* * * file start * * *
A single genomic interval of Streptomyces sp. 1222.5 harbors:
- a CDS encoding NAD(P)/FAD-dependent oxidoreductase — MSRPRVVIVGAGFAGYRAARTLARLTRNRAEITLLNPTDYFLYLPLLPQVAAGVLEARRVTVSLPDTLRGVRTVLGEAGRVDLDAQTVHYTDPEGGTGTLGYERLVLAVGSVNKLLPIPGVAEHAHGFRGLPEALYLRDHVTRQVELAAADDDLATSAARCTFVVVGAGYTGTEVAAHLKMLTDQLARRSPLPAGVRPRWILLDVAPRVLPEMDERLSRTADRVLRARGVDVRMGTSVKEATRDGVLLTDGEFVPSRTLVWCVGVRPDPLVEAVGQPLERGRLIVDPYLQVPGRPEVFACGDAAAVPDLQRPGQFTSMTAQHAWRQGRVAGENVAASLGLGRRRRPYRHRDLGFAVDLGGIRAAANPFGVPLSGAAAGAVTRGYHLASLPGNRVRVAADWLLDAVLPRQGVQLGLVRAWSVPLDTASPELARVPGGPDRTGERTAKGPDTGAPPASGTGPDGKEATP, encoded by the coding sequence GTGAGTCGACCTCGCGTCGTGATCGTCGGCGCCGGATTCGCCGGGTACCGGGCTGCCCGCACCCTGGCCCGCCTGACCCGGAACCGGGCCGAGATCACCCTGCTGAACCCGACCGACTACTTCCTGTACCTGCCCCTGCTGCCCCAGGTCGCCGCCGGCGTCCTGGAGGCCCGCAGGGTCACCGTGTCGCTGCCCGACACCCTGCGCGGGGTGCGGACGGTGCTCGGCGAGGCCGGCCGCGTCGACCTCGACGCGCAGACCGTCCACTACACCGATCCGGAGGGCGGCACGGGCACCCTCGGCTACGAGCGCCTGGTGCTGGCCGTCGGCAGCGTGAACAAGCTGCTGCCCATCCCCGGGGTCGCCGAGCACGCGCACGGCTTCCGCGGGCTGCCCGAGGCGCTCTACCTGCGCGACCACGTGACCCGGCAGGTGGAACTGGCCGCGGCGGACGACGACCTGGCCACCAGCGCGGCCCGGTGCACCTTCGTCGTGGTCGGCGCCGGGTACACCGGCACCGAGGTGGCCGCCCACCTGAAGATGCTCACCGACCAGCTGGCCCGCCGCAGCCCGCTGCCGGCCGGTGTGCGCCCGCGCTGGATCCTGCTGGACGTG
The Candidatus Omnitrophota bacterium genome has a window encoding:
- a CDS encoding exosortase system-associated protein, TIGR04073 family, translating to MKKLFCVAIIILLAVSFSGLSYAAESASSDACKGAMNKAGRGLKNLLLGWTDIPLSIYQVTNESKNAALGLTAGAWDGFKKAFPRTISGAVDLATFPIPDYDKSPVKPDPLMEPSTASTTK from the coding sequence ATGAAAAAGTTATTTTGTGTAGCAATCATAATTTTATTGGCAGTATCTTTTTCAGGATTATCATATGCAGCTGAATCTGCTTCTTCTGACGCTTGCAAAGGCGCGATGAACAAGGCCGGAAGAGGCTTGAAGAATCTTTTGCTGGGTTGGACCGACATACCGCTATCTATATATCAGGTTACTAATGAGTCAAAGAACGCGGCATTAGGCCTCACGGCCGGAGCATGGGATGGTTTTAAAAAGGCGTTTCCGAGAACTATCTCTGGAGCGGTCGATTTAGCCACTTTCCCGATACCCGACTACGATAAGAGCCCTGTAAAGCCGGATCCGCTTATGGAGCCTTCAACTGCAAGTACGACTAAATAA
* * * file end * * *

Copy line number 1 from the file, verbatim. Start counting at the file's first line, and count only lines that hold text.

A single genomic interval of Streptomyces sp. 1222.5 harbors: